Top section of Retablo de Virgen de la Concepción. The painting in the center depicts the Holy Trinity and, once again, is surrounded by winged putti. On the left side of the retablo is Simeón el anciano (Simon the Elder). On the right side is Ana el profetisa (Anna the Prophetess). Neither wears a halo, indicating they are not considered saints. However, unlike many figures in Santa Prisca's retablos, both of these people are mentioned in the New Testament. The are part of the description of Jesus' first presentation at the Temple in Jerusalem as a baby. Under Jewish religious law, a woman was considered unclean for 40 days after giving birth and could not enter the Temple during that time. According to the New Testament, Simeon took the new baby in his arms and immediately recognized Jesus as the Messiah. Ana, for her part, announced to all that the child was extraordinary and thus gained fame as a prophetess. The occasion is celebrated as the Fiesta de Candelaria on February 2.

The Retablos of the Nave

Retablo de San Juan Nepomuceno stands to the left of the entrance of Capilla de los Naturales. As a child, Juan Nepomuceno (? - 1385) was cured of disease through the prayers of his parents, so they decided his future should be in the Church. He became a famous preacher in the city of Prague (modern Czech Republic) where he was invited to be the Queen's confessor. The King was cruel and jealous and demanded to know what the Queen said in confession. Juan repeatedly refused to say, even under torture. Eventually, the disgusted King ordered him drowned in Prague's Vitava River. He is known as the "martyr of the confessional" who set the example of devotion to priestly duties. For this reason his retablo is populated with the statues of many other priests.

San Juan Nepomuceno (center) stands in a glass case surrounded by other saints. On the far left is the rather sinister San Pedro Arbués (1441-1485). As a member of the Spanish Inquisition, he was assassinated (the Church would say martyred) because of his atrocities against so-called heretics and Jews. San Vicente Apaulo (St. Vincent de Paul, 1581-1660) stands to San Pedro's right. A far more benign character, San Vicente was a French priest who had humble origins and a colorful life. Enslaved by Muslim pirates in North Africa, he eventually escaped. San Vicente worked with the poor and sick and founded seminaries to educate priests. To the right of the glass case is San Felix (? - 250 AD), who was beaten and tortured during the persecutions under Roman Emperor Decius. During the persecutions, Felix saved Bishop Maximus by hiding him in a vacant building. According to legend, a spider quickly built a web across the door, fooling the searching soldiers. Because of his suffering, Felix is considered a martyr, but he actually died a natural death.  On the far right of the retablo is San Lorenzo Levita, a 3rd century AD Spanish deacon and treasurer of Pope Sixtus II. In 258 AD, Roman Emperor Valerian ordered all Church wealth confiscated and all its officials executed. Sixtus was beheaded and San Lorenzo was ordered to produce the treasure. Instead, he distributed it to the poor and sick and announced that those people were the treasures of the Church. In response, the Roman prefect roasted Lorenzo alive on a gridiron. Legend says that after a considerable time over the fire, the saint told the prefect to "turn me over, I'm done on this side!"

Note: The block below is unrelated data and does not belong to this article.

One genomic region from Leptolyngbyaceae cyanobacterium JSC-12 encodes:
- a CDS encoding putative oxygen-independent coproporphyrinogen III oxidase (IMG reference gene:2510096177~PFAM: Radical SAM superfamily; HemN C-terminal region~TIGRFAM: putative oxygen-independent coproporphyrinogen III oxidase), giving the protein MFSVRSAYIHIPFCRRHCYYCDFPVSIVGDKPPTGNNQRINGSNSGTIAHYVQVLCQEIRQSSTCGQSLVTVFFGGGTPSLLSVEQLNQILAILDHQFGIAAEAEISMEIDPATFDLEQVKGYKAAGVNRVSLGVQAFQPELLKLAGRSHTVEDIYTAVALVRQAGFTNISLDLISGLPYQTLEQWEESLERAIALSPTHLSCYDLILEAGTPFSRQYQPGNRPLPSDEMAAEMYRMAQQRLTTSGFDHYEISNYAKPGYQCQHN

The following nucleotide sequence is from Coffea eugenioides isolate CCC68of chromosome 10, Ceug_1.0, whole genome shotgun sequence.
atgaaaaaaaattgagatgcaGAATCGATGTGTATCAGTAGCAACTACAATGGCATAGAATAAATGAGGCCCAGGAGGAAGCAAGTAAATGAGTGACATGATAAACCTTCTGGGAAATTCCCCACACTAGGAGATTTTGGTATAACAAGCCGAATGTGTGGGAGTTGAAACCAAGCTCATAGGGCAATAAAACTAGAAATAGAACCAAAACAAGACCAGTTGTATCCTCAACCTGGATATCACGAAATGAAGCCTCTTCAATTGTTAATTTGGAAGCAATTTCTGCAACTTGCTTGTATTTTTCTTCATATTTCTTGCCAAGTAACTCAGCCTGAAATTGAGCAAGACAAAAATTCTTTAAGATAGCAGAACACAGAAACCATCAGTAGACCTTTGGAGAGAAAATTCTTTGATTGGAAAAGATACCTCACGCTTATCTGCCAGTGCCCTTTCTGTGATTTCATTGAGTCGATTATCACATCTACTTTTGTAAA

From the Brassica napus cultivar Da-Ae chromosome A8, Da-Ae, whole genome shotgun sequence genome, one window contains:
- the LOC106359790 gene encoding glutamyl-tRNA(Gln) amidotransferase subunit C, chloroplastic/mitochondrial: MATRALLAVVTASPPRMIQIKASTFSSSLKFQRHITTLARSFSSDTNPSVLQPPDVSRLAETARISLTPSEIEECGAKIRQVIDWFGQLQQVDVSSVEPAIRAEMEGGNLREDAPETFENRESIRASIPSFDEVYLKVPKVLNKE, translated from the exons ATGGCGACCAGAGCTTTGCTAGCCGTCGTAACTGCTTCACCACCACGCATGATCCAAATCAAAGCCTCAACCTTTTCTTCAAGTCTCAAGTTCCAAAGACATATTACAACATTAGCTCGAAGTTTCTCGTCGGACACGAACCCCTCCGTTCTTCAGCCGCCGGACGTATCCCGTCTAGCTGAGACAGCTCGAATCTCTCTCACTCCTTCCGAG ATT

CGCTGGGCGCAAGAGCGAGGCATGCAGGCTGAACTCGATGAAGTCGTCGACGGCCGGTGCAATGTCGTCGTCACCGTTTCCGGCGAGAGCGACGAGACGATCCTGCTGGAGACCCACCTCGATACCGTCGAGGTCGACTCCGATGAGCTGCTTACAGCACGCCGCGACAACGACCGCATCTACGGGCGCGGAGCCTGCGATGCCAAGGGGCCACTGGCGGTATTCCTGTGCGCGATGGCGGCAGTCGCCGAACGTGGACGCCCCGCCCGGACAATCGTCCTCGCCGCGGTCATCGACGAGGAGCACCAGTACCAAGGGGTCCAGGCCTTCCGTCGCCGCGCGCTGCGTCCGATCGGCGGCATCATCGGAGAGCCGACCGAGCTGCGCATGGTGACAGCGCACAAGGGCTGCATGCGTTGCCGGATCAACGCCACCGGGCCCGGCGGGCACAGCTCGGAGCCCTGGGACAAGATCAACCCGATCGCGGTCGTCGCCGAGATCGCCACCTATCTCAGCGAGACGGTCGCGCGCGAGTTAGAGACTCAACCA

Top detail of Retablo de San Juan Nepomuceno shows three more priests. The three priests above are all Jesuits connected with evangelism. At the top is San Francisco Borja (1510-1572), a Spaniard whose father was a Duke and whose mother was the daughter of a Viceroy. Even as a child Francisco Borja wanted to become a monk but his parents sent him to serve Charles V, the Holy Roman Emperor. Francisco married, but after his wife died, he joined the new Jesuit Order, soon becoming one of Ignatius Loyola's closest advisors. Francisco eventually became head of the Order and greatly expanded missionary work. San Francisco Xavier (1506-1552), on the right, was another Spanish aristocrat, whose father was president of the Royal Council of the Kings of Navarre. Francisco Xavier attended university at the Sorbonne in Paris. There he met and became a loyal follower of Ignatius Loyola a fellow student and founder the Jesuits. Francisco Xavier's Jesuit evangelism took him to Africa, India, the East Indies, and even Japan. He died while waiting for transportation to China. The third figure, on the lower left, is identified only as Santo Misonaro, a Jesuit missionary.